Police arrest 34 people at Brooklyn Museum after protesters occupy building

The New York Police Department said Saturday it arrested 34 people after responding to a pro-Palestinian protest in Brooklyn, New York, that resulted in reports of damaged artwork and harassment of staff at the Brooklyn Museum.

Within Our Lifetime, a New York-based and Palestinian-led community organization, called for Friday’s protest to “de-occupy” the museum until institutions and investments are removed from any investments related to the assault Israeli military action in the Gaza Strip which lasted several months.

The protest began at the Barclays Center at 3 p.m. Friday and arrived at the Brooklyn Museum at 4:30 p.m. Protesters occupied the public plaza in front of the museum and entered the building.

Individuals blocked entrances and displayed banners inside and on the facade of the museum, according to museum spokesperson Taylor Maatman.

A banner hangs Friday at the Brooklyn Museum in New York.Leonardo Munoz / AFP – Getty Images

“Unfortunately, existing and newly installed artwork in our plaza was damaged, and some members of our public safety personnel were physically and verbally assaulted and harassed,” Maatman said.

Videos shared and verified by NBC News showed police trying to secure the museum from the crowd.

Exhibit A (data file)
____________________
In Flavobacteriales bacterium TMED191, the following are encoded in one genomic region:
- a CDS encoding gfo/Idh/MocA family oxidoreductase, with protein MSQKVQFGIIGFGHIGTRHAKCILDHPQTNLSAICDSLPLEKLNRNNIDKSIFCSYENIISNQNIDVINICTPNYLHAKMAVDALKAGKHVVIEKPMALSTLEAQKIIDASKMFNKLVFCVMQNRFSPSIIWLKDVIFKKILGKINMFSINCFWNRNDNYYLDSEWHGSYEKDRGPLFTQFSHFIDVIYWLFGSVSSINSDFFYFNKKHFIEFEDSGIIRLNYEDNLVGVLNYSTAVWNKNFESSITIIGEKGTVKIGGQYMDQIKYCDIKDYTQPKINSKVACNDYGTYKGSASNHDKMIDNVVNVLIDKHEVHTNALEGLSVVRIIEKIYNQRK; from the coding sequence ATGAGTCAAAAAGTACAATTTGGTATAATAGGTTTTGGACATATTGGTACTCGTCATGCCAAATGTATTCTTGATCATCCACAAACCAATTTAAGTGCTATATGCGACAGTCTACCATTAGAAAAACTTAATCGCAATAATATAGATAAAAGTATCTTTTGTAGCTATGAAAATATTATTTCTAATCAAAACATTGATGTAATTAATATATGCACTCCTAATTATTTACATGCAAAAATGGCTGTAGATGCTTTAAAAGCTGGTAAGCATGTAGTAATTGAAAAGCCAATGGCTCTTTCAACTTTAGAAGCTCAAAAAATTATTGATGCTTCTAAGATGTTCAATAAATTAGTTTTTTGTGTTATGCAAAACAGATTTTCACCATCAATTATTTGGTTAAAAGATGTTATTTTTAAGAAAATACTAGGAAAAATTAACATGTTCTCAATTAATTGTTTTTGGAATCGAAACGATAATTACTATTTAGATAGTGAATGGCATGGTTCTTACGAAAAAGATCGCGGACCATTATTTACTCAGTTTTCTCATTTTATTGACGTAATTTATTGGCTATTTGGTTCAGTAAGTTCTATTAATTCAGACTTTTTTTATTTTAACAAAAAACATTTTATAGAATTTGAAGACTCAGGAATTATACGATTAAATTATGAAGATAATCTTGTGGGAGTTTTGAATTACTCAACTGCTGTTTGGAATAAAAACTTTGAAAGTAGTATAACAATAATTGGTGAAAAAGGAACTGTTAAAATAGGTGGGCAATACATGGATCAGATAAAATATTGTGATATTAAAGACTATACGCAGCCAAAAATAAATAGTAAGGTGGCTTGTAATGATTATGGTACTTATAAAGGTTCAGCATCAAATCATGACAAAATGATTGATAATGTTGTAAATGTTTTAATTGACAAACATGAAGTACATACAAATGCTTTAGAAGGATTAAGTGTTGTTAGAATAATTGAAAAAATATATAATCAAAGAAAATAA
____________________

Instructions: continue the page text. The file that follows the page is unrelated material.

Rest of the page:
Within Our Lifetime posted on social media that its president, Nerdeen Kiswani, had been “targeted and violently arrested,” and claimed that police had ripped off her hijab.

Police arrested a pro-Palestinian protester outside the Brooklyn Museum in New York on Friday.Andrés Kudacki/AP

The museum closed an hour early out of concern for the building, collections and staff, Maatman said.

The protest is the latest in a series of pro-Palestinian actions that have taken place in New York and across the country in recent months, including those led by students at Columbia University, the University from New York and other universities.

At least 80 people were arrested on Friday At the University of California, Santa Cruz, after the university asked for help clearing a pro-Palestinian encampment, said Abby Butler, director of strategic communications and media relations.

Protests on US college campuses have already led to more than 3,000 arrests, according to an NBC News tally.

Pro-Palestinian demonstrators in New York, May 31. Stephanie Keith/Getty Images

Chancellor Cynthia Larive addressed students in a letter Friday, saying the university tried to avoid involving law enforcement, but that disruptions experienced during the encampment were “harmful” to other members from the community.

“I believe that many of those who have engaged in these protests over these many weeks are well-intentioned and are attempting to bring about change through their spheres of influence,” Larive wrote. “This decision was not made because individuals demonstrated; it is because they chose to do so through illegal actions.

She added that students’ demands for the university to relent and boycott Israeli-affiliated businesses were already “deemed unacceptable” by the University of California President’s Office.

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